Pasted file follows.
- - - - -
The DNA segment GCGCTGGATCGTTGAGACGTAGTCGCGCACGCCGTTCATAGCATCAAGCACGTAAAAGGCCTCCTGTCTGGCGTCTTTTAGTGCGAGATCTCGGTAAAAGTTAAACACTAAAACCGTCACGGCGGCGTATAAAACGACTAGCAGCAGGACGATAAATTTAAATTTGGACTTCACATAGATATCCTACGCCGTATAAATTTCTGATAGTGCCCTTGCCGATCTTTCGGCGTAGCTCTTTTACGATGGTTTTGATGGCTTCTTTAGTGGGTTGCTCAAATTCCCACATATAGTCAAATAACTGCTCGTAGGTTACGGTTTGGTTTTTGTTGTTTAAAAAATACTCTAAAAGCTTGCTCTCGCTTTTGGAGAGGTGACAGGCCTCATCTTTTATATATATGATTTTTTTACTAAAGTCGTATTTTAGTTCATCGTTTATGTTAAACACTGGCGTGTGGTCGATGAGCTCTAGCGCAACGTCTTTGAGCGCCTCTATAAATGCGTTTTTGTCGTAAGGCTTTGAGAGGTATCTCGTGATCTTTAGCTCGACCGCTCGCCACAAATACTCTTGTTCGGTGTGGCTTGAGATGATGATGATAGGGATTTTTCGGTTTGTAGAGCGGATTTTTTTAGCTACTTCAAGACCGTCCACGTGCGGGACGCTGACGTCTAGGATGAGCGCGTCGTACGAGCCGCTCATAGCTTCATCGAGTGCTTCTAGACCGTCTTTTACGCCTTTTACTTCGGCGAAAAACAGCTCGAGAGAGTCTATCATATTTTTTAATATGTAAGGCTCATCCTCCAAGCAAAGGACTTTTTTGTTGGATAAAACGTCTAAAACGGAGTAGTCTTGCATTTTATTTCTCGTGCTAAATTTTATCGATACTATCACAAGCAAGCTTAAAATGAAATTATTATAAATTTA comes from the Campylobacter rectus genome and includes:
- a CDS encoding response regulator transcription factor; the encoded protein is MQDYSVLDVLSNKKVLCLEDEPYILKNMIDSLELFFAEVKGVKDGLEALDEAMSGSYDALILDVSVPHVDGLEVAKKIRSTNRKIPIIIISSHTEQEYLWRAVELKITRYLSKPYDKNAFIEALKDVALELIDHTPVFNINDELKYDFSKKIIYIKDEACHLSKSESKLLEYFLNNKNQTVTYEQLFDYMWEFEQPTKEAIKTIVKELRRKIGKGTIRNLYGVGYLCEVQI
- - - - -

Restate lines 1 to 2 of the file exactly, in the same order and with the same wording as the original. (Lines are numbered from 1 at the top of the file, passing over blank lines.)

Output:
The DNA segment GCGCTGGATCGTTGAGACGTAGTCGCGCACGCCGTTCATAGCATCAAGCACGTAAAAGGCCTCCTGTCTGGCGTCTTTTAGTGCGAGATCTCGGTAAAAGTTAAACACTAAAACCGTCACGGCGGCGTATAAAACGACTAGCAGCAGGACGATAAATTTAAATTTGGACTTCACATAGATATCCTACGCCGTATAAATTTCTGATAGTGCCCTTGCCGATCTTTCGGCGTAGCTCTTTTACGATGGTTTTGATGGCTTCTTTAGTGGGTTGCTCAAATTCCCACATATAGTCAAATAACTGCTCGTAGGTTACGGTTTGGTTTTTGTTGTTTAAAAAATACTCTAAAAGCTTGCTCTCGCTTTTGGAGAGGTGACAGGCCTCATCTTTTATATATATGATTTTTTTACTAAAGTCGTATTTTAGTTCATCGTTTATGTTAAACACTGGCGTGTGGTCGATGAGCTCTAGCGCAACGTCTTTGAGCGCCTCTATAAATGCGTTTTTGTCGTAAGGCTTTGAGAGGTATCTCGTGATCTTTAGCTCGACCGCTCGCCACAAATACTCTTGTTCGGTGTGGCTTGAGATGATGATGATAGGGATTTTTCGGTTTGTAGAGCGGATTTTTTTAGCTACTTCAAGACCGTCCACGTGCGGGACGCTGACGTCTAGGATGAGCGCGTCGTACGAGCCGCTCATAGCTTCATCGAGTGCTTCTAGACCGTCTTTTACGCCTTTTACTTCGGCGAAAAACAGCTCGAGAGAGTCTATCATATTTTTTAATATGTAAGGCTCATCCTCCAAGCAAAGGACTTTTTTGTTGGATAAAACGTCTAAAACGGAGTAGTCTTGCATTTTATTTCTCGTGCTAAATTTTATCGATACTATCACAAGCAAGCTTAAAATGAAATTATTATAAATTTA comes from the Campylobacter rectus genome and includes:
- a CDS encoding response regulator transcription factor; the encoded protein is MQDYSVLDVLSNKKVLCLEDEPYILKNMIDSLELFFAEVKGVKDGLEALDEAMSGSYDALILDVSVPHVDGLEVAKKIRSTNRKIPIIIISSHTEQEYLWRAVELKITRYLSKPYDKNAFIEALKDVALELIDHTPVFNINDELKYDFSKKIIYIKDEACHLSKSESKLLEYFLNNKNQTVTYEQLFDYMWEFEQPTKEAIKTIVKELRRKIGKGTIRNLYGVGYLCEVQI